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Indonesia’s archipelagic defense system: An officer’s account


Imanuddin Razak, The Jakarta Post, Jakarta | Sun, 03/20/2011 7:27 PM | Feature


By merely reading the title Pertahanan Indonesia — Angkatan Perang negara kepulauan (Indonesian Defense — the Armed Forces of an archipelagic country), one can immediately figure out what this book is all about.

Prior to reading the text, people can expect a comprehensive description of the conditions of the Indonesian Armed Forces or the Indonesian Military (TNI) in the post-Cold War, United States-dominated era.

After completing the book, one should have a pretty good understanding about the true conditions of the Indonesian Armed Forces, including the threats, challenges and opportunities that the forces are dealing with.

Pertahanan Indonesia is the 10th book by Air Chief Marshal (ret) Chappy Hakim, who was chief of the Indonesian Air Force from 2002 to 2005. The book is essentially a guidebook on the Indonesian military from the early years of Indonesian independence (after 1945) until today.

One can learn a chronological history of the Indonesian Armed Forces, as the book basically tells all the facts in brief and in order about those forces.

But, the 281-page book is easy-to-read literature. Although it contains a lot of military terminology and expressions, a novice reader can easily understand Chappy’s message, as the author makes an effort to select current words and terms.

While the book might be less meaningful to military personnel and those knowledgeable about military issues because it mostly discusses what they are probably already familiar with, the work is an important reference for those in the general public who are eager to know about their armed forces.

Apart from its goal to be a general guide and introduction to the Indonesian Armed Forces, the book focuses on the reforms of the TNI, particularly the establishment of equal status and opportunity for each of the three military branches — the Army, the Navy and the Air Force. That equality encompassed all aspects of military affairs, including equal status as part of the military’s integrated defense system for the nation, as well as equal opportunity for outstanding officers from each of the three forces to excel and reach the top as chief of the TNI.

The author repeated several times in the book the necessity of promoting equal status among the three forces. On page 15, for example, Chappy criticizes the New Order government for “placing” the Indonesian Army above the Navy and the Air Force, citing the appointment of Army officers to strategic posts within the Indonesian Armed Forces (ABRI) — the former name of the TNI.

At the same time, he also criticizes past highly political ABRI members, while referring to the ABRI’s political inclination towards Golkar — the ruling political party of the New Order government — thus placing ABRI officers, particularly Army officers, at strategic government posts as well as in Golkar, from regency and mayoral levels to the national.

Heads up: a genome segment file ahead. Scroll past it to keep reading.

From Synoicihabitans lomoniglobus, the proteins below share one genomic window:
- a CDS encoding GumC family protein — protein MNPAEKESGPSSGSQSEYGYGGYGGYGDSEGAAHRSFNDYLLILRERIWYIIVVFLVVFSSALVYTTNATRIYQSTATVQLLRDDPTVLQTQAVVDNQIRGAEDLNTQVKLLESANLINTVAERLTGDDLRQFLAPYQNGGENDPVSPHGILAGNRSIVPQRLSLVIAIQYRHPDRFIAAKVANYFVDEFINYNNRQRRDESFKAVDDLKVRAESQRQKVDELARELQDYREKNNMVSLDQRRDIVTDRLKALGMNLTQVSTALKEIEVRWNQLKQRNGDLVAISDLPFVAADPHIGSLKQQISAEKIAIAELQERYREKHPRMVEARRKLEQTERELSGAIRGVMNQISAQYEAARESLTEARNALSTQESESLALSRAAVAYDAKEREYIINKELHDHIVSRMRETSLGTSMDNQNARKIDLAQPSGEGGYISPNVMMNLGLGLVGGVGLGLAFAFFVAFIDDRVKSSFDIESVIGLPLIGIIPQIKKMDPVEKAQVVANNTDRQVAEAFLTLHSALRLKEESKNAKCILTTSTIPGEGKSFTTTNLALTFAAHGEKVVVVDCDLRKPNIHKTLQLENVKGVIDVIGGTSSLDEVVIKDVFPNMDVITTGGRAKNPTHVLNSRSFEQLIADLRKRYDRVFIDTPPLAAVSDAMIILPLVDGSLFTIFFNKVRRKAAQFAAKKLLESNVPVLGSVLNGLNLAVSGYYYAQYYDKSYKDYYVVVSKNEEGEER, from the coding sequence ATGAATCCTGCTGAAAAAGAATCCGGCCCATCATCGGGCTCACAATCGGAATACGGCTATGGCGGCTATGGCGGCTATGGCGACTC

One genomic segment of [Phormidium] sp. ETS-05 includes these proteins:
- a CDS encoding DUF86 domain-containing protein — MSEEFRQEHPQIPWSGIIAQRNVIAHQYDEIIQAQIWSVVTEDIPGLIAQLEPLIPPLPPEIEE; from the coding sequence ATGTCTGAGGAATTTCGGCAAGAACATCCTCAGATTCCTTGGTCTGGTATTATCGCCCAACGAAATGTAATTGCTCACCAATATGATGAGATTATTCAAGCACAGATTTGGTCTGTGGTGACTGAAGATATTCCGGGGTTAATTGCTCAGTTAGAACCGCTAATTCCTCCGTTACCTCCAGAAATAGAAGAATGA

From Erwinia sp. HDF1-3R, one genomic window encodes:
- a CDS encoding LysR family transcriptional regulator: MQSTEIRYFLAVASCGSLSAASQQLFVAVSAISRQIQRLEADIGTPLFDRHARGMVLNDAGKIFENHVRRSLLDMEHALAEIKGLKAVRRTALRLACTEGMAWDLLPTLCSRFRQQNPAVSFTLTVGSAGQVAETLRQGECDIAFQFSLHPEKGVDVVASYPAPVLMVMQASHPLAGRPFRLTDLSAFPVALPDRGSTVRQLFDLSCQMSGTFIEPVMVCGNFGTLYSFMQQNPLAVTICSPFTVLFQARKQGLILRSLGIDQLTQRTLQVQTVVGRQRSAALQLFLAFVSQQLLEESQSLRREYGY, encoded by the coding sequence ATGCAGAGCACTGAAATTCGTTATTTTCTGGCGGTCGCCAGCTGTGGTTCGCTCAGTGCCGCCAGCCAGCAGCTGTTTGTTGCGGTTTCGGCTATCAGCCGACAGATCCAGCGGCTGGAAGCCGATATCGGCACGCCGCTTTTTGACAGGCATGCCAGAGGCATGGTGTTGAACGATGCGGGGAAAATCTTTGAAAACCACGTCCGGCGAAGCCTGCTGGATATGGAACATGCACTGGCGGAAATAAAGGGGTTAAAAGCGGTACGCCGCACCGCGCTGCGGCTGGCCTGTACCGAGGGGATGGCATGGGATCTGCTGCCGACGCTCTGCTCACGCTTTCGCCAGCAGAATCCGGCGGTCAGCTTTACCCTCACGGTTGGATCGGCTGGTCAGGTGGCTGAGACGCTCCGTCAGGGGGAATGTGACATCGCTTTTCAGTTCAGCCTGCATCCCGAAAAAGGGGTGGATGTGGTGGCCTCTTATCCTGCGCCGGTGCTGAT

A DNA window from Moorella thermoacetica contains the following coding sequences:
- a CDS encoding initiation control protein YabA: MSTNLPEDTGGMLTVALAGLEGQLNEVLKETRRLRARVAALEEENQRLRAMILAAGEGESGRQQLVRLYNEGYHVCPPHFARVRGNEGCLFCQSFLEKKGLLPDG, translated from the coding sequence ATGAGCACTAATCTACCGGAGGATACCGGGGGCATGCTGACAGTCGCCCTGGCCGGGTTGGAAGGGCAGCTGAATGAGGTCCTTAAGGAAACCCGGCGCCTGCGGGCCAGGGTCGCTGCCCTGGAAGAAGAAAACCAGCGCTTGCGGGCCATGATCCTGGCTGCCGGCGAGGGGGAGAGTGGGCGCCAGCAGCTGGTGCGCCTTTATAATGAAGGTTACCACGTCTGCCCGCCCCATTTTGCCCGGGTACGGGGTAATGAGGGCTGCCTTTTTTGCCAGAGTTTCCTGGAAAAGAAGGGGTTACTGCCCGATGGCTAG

On page 40, the author cites the “Naval Defense Policy” introduced by both the 8th century Sriwijaya Kingdom and the 15th century Majapahit Kingdom. Both were large and influential kingdoms in the past, and Chappy praises their naval policies while understanding the geographical and geological nature of both archipelagic kingdoms, being surrounded by water.

In reference to the subtitle of the book, “the Armed Forces of an archipelagic country”, the author asks the country’s policymakers and top leadership to seriously consider Indonesia’s archipelagic nature in developing its military/defense policies — immediately leaving behind Army-centered policies in place of integrated policies that will equally affect the three forces.

In several parts of the book, the author calls for the necessity of a careful evaluation of the country’s military and defense policies, citing the importance of having a strong armed forces and the need to upgrade the country’s military equipment in accordance with the latest technology — not necessarily meeting the country’s military might in the 1960s during Sukarno’s presidency, when Indonesia was second only to China in Asia — so as to increase the country’s “deterrent power” and political diplomacy.

Chappy quotes on page 145 a popular statement by British Admiral Horatio Nelson of the importance of having a strong armed forces: “A strong British naval fleet is the best [political] negotiator in Europe.”

Meanwhile, on pages 59-60, the author cites the 1941 Battle of Britain, when the fighter pilots of the British Royal Air Force (RAF) won the air battle against the German’s Lutwaffe just because their fighter planes were equipped with then newly invented radar, unlike the Germans, so that they could anticipate German planes long before the latter realized that they were already the targets of British pilots.

There are other aspects of military issues that Chappy has included in his latest book. But, it would be better for readers to read the book and discover for themselves whether their expectations for complete knowledge about the TNI have been met.

Pertahanan Indonesia — Angkatan Perang negara kepulauan (Indonesian Defense — the Armed Forces of an archipelagic country)

Chappy Hakim
Red & White Publishing, 2011
281 pages


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